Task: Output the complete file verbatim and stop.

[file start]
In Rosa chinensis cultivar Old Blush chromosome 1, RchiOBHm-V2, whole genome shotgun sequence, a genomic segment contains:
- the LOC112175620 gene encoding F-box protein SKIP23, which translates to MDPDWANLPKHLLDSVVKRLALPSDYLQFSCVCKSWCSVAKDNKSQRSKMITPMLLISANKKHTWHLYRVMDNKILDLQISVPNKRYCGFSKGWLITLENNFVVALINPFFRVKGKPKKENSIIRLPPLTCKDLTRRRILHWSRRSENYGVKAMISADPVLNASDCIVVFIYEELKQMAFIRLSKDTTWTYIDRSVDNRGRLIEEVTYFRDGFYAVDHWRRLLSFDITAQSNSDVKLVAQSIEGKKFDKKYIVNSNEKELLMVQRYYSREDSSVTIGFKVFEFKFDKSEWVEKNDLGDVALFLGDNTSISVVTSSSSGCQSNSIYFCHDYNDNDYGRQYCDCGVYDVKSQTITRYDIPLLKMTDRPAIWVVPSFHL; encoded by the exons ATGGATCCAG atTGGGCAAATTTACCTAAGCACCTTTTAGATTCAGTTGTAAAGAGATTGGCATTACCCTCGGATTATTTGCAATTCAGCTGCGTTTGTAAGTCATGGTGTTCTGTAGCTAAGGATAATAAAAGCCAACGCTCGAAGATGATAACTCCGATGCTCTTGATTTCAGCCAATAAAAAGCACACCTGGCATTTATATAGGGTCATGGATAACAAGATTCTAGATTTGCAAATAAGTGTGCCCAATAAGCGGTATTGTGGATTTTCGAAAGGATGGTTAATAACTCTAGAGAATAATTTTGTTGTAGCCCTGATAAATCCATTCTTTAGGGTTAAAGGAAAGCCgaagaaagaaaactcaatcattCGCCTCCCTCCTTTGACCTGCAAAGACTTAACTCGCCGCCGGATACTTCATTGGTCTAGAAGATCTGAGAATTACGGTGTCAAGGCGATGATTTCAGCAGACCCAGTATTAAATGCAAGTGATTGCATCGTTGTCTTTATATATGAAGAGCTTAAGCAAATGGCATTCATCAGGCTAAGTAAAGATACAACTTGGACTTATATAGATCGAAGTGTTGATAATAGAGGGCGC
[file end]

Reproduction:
In Rosa chinensis cultivar Old Blush chromosome 1, RchiOBHm-V2, whole genome shotgun sequence, a genomic segment contains:
- the LOC112175620 gene encoding F-box protein SKIP23, which translates to MDPDWANLPKHLLDSVVKRLALPSDYLQFSCVCKSWCSVAKDNKSQRSKMITPMLLISANKKHTWHLYRVMDNKILDLQISVPNKRYCGFSKGWLITLENNFVVALINPFFRVKGKPKKENSIIRLPPLTCKDLTRRRILHWSRRSENYGVKAMISADPVLNASDCIVVFIYEELKQMAFIRLSKDTTWTYIDRSVDNRGRLIEEVTYFRDGFYAVDHWRRLLSFDITAQSNSDVKLVAQSIEGKKFDKKYIVNSNEKELLMVQRYYSREDSSVTIGFKVFEFKFDKSEWVEKNDLGDVALFLGDNTSISVVTSSSSGCQSNSIYFCHDYNDNDYGRQYCDCGVYDVKSQTITRYDIPLLKMTDRPAIWVVPSFHL; encoded by the exons ATGGATCCAG atTGGGCAAATTTACCTAAGCACCTTTTAGATTCAGTTGTAAAGAGATTGGCATTACCCTCGGATTATTTGCAATTCAGCTGCGTTTGTAAGTCATGGTGTTCTGTAGCTAAGGATAATAAAAGCCAACGCTCGAAGATGATAACTCCGATGCTCTTGATTTCAGCCAATAAAAAGCACACCTGGCATTTATATAGGGTCATGGATAACAAGATTCTAGATTTGCAAATAAGTGTGCCCAATAAGCGGTATTGTGGATTTTCGAAAGGATGGTTAATAACTCTAGAGAATAATTTTGTTGTAGCCCTGATAAATCCATTCTTTAGGGTTAAAGGAAAGCCgaagaaagaaaactcaatcattCGCCTCCCTCCTTTGACCTGCAAAGACTTAACTCGCCGCCGGATACTTCATTGGTCTAGAAGATCTGAGAATTACGGTGTCAAGGCGATGATTTCAGCAGACCCAGTATTAAATGCAAGTGATTGCATCGTTGTCTTTATATATGAAGAGCTTAAGCAAATGGCATTCATCAGGCTAAGTAAAGATACAACTTGGACTTATATAGATCGAAGTGTTGATAATAGAGGGCGC